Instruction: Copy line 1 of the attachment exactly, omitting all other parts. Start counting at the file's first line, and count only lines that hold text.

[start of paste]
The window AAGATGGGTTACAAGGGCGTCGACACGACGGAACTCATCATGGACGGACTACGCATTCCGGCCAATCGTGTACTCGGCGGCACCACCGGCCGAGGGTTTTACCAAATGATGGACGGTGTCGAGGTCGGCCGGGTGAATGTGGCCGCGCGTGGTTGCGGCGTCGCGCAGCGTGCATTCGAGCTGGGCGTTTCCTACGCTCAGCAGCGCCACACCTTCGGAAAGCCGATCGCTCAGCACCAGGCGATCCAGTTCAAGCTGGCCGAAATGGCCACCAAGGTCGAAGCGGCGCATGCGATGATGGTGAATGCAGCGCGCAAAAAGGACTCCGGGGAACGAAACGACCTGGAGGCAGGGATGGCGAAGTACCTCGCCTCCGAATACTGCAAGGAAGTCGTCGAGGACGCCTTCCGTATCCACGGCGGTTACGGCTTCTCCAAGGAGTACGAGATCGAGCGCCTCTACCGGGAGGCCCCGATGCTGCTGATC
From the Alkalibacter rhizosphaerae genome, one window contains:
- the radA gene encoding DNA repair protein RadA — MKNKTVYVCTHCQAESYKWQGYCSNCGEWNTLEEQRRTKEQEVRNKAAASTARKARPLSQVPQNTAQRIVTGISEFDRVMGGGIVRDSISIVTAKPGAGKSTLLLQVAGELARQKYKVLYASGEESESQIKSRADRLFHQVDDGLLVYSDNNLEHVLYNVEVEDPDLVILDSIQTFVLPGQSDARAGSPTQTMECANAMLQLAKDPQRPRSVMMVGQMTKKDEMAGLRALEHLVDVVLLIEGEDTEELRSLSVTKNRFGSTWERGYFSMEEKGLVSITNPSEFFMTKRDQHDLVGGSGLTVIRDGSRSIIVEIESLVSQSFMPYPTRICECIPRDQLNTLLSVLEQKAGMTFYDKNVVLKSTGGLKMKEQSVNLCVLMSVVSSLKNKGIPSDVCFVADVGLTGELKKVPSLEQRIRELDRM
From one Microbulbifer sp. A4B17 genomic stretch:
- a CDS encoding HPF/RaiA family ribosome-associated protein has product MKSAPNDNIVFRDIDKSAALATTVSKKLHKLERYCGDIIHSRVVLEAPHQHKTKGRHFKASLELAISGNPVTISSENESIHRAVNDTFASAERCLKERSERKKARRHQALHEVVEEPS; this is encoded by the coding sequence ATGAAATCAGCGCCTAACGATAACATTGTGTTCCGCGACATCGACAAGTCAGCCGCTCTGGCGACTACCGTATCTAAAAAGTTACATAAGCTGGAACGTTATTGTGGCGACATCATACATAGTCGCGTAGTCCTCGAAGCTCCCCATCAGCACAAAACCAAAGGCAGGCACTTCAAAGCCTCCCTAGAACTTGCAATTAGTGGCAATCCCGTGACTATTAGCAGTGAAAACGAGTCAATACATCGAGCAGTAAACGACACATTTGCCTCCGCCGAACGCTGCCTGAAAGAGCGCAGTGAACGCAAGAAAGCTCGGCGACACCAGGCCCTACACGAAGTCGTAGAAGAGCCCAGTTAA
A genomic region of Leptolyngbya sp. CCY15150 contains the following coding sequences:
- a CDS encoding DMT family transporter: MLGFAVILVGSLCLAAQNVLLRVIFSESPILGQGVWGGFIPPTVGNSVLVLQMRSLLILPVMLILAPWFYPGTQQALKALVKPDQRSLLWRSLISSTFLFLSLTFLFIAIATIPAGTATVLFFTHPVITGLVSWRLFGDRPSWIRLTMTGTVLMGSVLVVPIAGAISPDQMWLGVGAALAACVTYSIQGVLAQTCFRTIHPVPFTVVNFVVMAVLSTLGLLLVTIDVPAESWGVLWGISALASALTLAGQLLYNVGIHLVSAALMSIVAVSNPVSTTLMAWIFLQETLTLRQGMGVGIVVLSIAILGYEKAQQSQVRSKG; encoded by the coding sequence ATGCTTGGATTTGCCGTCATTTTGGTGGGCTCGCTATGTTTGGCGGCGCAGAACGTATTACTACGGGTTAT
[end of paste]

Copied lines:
The window AAGATGGGTTACAAGGGCGTCGACACGACGGAACTCATCATGGACGGACTACGCATTCCGGCCAATCGTGTACTCGGCGGCACCACCGGCCGAGGGTTTTACCAAATGATGGACGGTGTCGAGGTCGGCCGGGTGAATGTGGCCGCGCGTGGTTGCGGCGTCGCGCAGCGTGCATTCGAGCTGGGCGTTTCCTACGCTCAGCAGCGCCACACCTTCGGAAAGCCGATCGCTCAGCACCAGGCGATCCAGTTCAAGCTGGCCGAAATGGCCACCAAGGTCGAAGCGGCGCATGCGATGATGGTGAATGCAGCGCGCAAAAAGGACTCCGGGGAACGAAACGACCTGGAGGCAGGGATGGCGAAGTACCTCGCCTCCGAATACTGCAAGGAAGTCGTCGAGGACGCCTTCCGTATCCACGGCGGTTACGGCTTCTCCAAGGAGTACGAGATCGAGCGCCTCTACCGGGAGGCCCCGATGCTGCTGATC